'Baby Driver' and beyond: 7 soundtracks that spook, spark and shine
It's no secret that the 2017 crime film Baby Driver, directed by Edgar Wright, has steered its way into the zeitgeist, largely thanks to its killer soundtrack. And like a legacy of film music before it, Baby Driver's music is changing the soundtrack game.
Whether it's the '80s hip-hop of Do The Right Thing or the disco-driving tunes of Saturday Night Fever, music can often provide the boost to push the film into a class of its own. Covering more than 60 years of film music, check out this list of seven soundtracks that influenced generations of pop culture.
Baby Driver, 2017
A heist-gone-wrong film, Wright's Baby Driver taps heavy hitters from the '70s with tracks from Queen, Beck, Barry White, and the Beach Boys, among many others — a total of 35 songs made it into the film. "You could describe Baby Driver as a car-chase movie set to rock and roll," writes Variety. "Or, conversely, you could think of it as a playlist that happens to have a crime film attached." And the film's title? It's Simon & Garfunkel's "Baby Driver" from their Album Of The Year GRAMMY-winning Bridge Over Troubled Water — not to be confused with the KISS song of the same name.
O Brother, Where Art Thou?, 2000
This Coen Brothers classic follows three convicts who escape from a chain gang and chase buried treasure through 1930s Mississippi. Hilarity ensues, but what makes this film unique was its soundtrack based on music from the deep south, including folk, country and bluegrass. Produced by GRAMMY winner T Bone Burnett, O Brother, Where Art Thou earned an Album Of The Year GRAMMY for its participating musicians, including Alison Krauss, Emmylou Harris and the Fairfield Four.
Pulp Fiction, 1994
Kool & The Gang's "Jungle Boogie," Al Green's "Let's Stay Together" and Chuck Berry's "You Never Can Tell" read like a who's who of rock royalty on Pulp Fiction's soundtrack. "The mixture of surf, soul and s***-talking that Quentin Tarantino assembled for Pulp Fiction's soundtrack played out like one of the world's coolest mixtapes, which made it an instant classic," writes Rolling Stone. While the soundtrack made commercial waves when it peaked at No. 21 on the Billboard 200, its lasting legacy comes from the retro surf-rock vibes of the film's opener, Dick Dale's 1962 breakout single "Mirislou," which still sounds fresh decades later.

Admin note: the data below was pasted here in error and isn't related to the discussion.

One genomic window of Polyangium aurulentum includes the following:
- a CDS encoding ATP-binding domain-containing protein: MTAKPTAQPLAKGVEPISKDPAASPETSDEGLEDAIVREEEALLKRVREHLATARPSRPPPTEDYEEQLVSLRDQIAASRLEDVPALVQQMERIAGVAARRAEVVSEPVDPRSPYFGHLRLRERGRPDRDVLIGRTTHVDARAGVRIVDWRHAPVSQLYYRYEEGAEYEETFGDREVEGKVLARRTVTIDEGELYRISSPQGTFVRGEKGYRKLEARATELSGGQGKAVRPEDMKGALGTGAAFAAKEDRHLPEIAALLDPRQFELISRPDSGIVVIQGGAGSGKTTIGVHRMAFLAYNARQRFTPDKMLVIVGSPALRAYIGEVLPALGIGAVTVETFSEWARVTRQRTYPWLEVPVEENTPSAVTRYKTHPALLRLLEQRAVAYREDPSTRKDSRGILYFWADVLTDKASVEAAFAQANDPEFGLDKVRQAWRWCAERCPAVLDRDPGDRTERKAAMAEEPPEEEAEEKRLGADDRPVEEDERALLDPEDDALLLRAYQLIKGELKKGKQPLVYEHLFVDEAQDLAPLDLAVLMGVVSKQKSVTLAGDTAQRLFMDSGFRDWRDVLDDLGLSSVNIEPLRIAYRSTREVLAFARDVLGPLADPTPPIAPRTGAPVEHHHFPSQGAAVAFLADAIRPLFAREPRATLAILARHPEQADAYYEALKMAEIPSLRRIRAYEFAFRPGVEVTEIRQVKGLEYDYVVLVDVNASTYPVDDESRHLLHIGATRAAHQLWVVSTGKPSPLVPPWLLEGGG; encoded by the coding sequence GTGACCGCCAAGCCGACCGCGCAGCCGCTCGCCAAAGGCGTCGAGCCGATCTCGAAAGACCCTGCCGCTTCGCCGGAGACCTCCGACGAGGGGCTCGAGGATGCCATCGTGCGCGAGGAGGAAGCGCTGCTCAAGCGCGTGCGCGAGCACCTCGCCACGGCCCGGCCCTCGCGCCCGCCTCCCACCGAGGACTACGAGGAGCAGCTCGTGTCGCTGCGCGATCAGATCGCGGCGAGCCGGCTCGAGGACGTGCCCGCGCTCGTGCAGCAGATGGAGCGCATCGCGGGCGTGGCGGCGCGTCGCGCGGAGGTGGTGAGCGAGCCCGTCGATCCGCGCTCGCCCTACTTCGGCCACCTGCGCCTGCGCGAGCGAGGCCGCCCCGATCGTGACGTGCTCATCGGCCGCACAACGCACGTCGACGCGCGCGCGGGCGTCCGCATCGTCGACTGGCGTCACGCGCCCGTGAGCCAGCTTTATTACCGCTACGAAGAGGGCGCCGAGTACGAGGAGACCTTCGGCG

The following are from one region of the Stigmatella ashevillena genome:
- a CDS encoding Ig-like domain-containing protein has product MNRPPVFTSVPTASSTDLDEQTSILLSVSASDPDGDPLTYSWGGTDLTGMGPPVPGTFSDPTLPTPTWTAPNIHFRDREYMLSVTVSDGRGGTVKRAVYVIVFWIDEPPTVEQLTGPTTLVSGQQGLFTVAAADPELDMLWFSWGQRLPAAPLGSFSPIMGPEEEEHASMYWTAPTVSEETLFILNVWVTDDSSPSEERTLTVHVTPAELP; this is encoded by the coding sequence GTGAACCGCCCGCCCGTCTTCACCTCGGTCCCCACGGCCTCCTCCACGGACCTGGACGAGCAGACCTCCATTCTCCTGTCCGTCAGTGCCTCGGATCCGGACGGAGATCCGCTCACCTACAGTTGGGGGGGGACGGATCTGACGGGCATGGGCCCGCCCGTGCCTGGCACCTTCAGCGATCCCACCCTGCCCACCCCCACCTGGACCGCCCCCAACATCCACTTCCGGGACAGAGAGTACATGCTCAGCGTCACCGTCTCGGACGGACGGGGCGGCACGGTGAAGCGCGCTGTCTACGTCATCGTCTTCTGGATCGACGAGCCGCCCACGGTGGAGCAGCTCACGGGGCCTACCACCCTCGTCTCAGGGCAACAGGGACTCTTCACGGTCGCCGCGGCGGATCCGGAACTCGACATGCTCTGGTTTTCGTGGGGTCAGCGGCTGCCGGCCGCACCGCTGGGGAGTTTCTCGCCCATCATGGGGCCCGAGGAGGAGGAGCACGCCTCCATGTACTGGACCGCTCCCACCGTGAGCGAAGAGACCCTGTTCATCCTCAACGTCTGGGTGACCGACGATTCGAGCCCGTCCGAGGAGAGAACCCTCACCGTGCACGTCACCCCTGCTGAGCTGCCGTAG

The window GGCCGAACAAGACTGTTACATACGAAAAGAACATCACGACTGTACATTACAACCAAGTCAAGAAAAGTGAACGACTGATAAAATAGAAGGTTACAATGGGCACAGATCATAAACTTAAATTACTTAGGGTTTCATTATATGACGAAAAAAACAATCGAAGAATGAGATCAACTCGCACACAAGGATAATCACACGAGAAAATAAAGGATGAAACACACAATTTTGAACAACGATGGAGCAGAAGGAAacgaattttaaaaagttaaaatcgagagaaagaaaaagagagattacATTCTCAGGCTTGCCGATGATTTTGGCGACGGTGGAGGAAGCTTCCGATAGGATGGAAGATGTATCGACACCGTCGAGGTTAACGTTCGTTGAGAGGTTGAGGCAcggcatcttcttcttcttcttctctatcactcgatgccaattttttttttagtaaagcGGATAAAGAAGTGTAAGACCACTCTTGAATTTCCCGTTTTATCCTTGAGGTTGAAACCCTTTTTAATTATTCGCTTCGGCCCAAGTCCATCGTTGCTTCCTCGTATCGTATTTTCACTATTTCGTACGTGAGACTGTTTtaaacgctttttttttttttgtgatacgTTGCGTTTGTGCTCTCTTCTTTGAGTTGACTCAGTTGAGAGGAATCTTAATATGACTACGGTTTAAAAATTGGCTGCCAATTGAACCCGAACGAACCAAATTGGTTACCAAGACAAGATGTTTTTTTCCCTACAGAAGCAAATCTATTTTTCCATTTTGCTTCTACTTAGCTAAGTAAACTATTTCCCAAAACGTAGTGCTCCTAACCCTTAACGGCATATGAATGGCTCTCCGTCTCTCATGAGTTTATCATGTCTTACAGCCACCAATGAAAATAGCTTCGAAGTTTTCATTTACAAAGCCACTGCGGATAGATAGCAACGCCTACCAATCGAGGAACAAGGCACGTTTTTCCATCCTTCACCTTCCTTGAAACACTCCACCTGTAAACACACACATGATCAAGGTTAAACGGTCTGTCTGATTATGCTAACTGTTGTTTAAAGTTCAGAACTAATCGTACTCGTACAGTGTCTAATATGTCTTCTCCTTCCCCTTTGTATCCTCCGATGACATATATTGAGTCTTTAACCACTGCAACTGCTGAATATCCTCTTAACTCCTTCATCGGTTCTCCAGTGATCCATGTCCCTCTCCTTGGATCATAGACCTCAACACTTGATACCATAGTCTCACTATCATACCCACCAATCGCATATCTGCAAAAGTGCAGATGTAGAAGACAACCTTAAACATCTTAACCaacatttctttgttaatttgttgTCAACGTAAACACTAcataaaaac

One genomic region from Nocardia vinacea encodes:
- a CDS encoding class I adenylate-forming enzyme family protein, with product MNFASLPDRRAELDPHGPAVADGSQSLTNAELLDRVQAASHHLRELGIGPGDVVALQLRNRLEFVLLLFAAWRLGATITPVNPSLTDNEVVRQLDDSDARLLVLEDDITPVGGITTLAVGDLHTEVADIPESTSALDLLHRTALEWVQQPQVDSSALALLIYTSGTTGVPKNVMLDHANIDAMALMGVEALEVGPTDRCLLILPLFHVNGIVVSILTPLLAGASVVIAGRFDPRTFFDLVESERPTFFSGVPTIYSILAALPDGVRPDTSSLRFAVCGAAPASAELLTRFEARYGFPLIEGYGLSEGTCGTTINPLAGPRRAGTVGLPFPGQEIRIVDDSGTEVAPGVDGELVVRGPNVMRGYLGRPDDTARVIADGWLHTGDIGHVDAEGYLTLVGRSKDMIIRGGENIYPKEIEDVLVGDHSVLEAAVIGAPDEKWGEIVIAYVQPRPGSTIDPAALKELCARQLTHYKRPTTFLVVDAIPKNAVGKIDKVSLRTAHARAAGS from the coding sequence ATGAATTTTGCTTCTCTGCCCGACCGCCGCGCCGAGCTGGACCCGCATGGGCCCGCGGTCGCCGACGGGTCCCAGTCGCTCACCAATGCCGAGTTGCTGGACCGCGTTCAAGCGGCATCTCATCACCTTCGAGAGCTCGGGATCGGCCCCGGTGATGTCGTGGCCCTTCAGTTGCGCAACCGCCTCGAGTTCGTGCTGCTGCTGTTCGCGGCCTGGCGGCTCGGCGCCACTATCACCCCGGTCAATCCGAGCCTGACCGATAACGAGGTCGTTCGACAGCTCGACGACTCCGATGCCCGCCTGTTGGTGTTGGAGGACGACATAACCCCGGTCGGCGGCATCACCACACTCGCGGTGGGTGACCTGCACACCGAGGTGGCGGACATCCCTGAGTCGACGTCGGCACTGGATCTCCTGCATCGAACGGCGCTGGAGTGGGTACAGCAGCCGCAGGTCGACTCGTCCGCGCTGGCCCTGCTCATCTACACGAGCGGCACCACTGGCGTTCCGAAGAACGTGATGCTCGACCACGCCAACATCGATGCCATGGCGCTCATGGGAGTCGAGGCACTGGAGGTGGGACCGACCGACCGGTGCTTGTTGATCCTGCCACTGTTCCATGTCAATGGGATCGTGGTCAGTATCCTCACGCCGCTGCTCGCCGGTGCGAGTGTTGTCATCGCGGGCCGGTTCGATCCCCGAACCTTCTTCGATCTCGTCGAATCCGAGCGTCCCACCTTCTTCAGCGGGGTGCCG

Do The Right Thing, 1989
Hip-hop was still primarily an underground genre in the late '80s, but Spike Lee's Do The Right Thing changed all that when Public Enemy's "Fight The Power" blasted first during the film's opening credit roll, and then later straight from Radio Raheem's boombox during the film's climax. "Peppered with 'new jack' era slabs of wax from the likes of Public Enemy (the iconic "Fight The Power"), summer party staples from E.U. ("Party Hearty") and Teddy Riley ("My Fantasy"), and deep slow jams from Perri and Al Jarreau, it's the perfect background for a hot night in the city," writes AllMusic.com.
Saturday Night Fever, 1977
From subcultures to the main stage, there was no better catalyst for disco than Saturday Night Fever. The primarily Bee Gees-penned album caught fire, earned four No. 1 singles and five GRAMMYs, including Album Of The Year for 1978. But what Robert Stigwood, film producer and head of the Bee Gees' label RSO Records, effectively did was bring the genre to a white-hot peak. "Disco made an unexpected leap in the culture, from popular musical style to genuine phenomenon," writes The Dissolve.
Shaft, in a word? Blaxploitation. Composer Isaac Hayes' classic soul double album may contain primarily instrumentals, but that doesn't lessen the soundtrack's impact. The memorable "Theme From Shaft" — one of only three tracks with vocals on the LP — not only won composer Isaac Hayes a GRAMMY, it also earned him an Oscar and became the best-selling record for Stax in its history. Shaft paved the way for other greats in the Blaxploitation genre, such as Curtis Mayfield's Super Fly, and, as A.V. Club says, "fomented a soundtrack revolution."
If you aren't creeped out by Psycho's iconic murderous shower screen, complete with high-pitched scratching violins courtesy of composer Bernard Herrmann, you're stronger than we are. No stranger to Alfred Hitchcock films, including Vertigo and North By Northwest, Herrmann turned up the dial to 100 for Psycho with just spooky stringed instruments. The film's music has become synonymous with terror, and even Hitchcock had to admit, "33 percent of the effect of Psycho was due to the music."
Which film soundtrack do you think made the biggest impact? Vote below!